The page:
The cast of Fawlty Towers have met for the first time in more than 30 years to promote a couple of documentaries about the series.

John Cleese took the opportunity to give his views on modern televions:

If you go back to television in the 1960s, 1970s and 1980s we did have the least bad television in the world. That’s quite a claim,” said Cleese.

“I don’t think it’s true any more. The main problem now is it’s run on the basis of money and the audience is too broken up. Ultimately it does take a bit of money, not a lot, but a bit, and they don’t want to pay writers and that’s what it’s down to. They don’t want to pay writers. . .

There were only 12 episodes of Fawlty Towers and all were a lot better than less bad. The series was so good it’s still being screened and several lines have become part of the language, among them: Don’t mention the war; ¿Qué? and He’s from Barcelona.

Although, while Manuel was from Barcelona, the actor who played him wasn’t even from Spain. Andrew Sachs was born in Germany and moved to Britain with his family when he was eight.

It’s difficult to pick a favourite episode,  but even had I not encountered the difficulties of an English speaker grappling with Spanish, this scene would still make me laugh:

Remembering who’s the adult


A natural inclination towards encouraging independence was reinforced by two seminars which influenced my parenting style. 

The first was taken by Wilf Jarvis  who developed Four Quadarant Leadership. It was a business seminar but the principles applied just as much to parenting.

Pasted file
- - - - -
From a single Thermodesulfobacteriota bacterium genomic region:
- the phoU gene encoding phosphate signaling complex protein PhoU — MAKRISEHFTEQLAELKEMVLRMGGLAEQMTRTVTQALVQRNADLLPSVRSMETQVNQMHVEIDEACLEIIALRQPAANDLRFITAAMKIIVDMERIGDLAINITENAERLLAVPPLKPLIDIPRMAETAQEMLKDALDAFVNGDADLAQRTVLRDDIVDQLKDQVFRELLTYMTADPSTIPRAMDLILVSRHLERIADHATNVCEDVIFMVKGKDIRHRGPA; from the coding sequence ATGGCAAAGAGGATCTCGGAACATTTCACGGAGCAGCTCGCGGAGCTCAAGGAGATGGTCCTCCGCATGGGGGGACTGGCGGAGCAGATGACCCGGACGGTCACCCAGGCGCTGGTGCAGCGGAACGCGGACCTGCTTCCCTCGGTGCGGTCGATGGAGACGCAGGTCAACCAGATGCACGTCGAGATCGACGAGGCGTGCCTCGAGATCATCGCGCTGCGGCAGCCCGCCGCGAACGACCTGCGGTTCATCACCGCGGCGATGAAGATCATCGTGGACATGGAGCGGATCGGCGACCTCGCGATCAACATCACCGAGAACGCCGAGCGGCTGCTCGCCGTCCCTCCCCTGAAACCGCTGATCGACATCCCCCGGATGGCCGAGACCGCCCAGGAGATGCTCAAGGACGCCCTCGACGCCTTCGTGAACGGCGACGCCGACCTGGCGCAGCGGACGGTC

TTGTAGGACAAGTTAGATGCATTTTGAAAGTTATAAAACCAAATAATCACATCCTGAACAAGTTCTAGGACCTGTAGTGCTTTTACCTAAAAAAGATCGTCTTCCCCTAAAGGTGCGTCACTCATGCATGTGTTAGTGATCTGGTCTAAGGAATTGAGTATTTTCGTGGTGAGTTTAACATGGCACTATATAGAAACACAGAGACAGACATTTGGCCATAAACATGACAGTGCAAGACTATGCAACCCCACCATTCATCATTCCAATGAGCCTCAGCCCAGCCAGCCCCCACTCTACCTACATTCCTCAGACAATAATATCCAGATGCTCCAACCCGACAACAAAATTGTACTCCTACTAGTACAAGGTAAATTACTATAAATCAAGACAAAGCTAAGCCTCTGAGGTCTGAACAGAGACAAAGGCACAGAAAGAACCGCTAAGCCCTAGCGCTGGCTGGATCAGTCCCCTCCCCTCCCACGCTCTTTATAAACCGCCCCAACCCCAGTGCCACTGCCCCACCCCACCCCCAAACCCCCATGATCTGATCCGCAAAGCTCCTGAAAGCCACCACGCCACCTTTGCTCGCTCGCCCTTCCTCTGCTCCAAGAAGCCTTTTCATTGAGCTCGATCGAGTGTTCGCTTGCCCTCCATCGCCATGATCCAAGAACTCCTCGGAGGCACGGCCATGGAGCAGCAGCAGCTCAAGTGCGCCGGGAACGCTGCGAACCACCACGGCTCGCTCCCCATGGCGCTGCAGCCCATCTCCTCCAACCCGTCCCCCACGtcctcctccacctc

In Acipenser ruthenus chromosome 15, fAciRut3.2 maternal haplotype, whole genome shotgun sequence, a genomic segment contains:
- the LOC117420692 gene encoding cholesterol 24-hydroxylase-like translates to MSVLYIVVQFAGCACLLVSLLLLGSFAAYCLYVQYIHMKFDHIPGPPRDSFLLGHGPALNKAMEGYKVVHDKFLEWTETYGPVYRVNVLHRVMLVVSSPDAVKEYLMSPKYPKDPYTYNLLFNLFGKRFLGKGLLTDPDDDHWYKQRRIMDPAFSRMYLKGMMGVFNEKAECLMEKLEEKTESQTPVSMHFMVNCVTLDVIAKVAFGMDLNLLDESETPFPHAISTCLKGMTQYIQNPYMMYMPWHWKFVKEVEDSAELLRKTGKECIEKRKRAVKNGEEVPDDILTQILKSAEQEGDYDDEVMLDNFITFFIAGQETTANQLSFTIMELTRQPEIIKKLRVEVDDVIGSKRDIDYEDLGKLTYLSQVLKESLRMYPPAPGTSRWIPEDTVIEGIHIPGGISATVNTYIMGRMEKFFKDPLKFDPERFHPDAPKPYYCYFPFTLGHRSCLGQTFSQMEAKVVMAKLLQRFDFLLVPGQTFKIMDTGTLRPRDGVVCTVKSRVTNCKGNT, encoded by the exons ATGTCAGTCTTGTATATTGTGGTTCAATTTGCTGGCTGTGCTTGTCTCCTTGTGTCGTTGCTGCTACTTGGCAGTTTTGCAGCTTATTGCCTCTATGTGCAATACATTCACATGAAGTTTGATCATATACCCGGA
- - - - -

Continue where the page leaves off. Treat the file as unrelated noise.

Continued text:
To understand the theory, you need to imagine a graph with a child’s ability on the vertical axis and the parent’s control on the horizontal one.

Quadrant one is at the lower right where the child has no ability and the parent is in total control, that’s I’m in charge.

Quadrant two moves up and left and that’s we’ll discuss and I’ll decide. Quadrant three moves further up and left and that’s we’ll discuss and we’ll decide and the fourth quadrant is at the top left and that’s you’re responsible for yourself, but I’m here if you want some advice.

Jarvis said children should be in quadrant four for sex, drugs, and alcohol before they got to high school – and given that it’s now more than 20 years since I heard him, it’s possible the age is now lower. Some people thought that was too young but if we don’t prepare children to make the right decisions before they need to, it will be too late.

The second influence was a Positive Parenting course which emphasised the need for children to face consequences for their actions.

The first course of action when children do something wrong should be natural consequences where you do nothing and let what would happen, happen. If however, natural consequences would be too dangerous, expensive or pleasurable, then you use logical consequences.

For example if the child leaves a bike on the drive, the natural consequence is that it will get run over which is expensive. The logical consequence is to put the bike away where the child can’t get it and make him/her do without it for a time.

Knowing the theory doesn’t guarantee that you always apply it correctly when it’s called for in practice, but it does at least give some good guidelines which ensure you, and your children, know the rules and what happens when they get broken.

Making children face the consequences of their actions also makes it quite clear who the adults are in the relationship.

Building on these principles, was advice from friends whose children a little older than ours, about teaching them the value of money.

The year their offspring started high school they were given an allowance. The family paid for anything to do with family, education or health and the allowance had to cover everything else.

For example, the family bought school uniforms, including sports gear, the children bought all their other clothes; and if the family went on an outing the family paid, if the children went out independently they paid.

A couple of ground rules were established – there would be no advances, if the allowance ran out before the month did they had to earn extra or do without; and they had to have enough clean clothes which would be appropriate for any occasion they had to attend.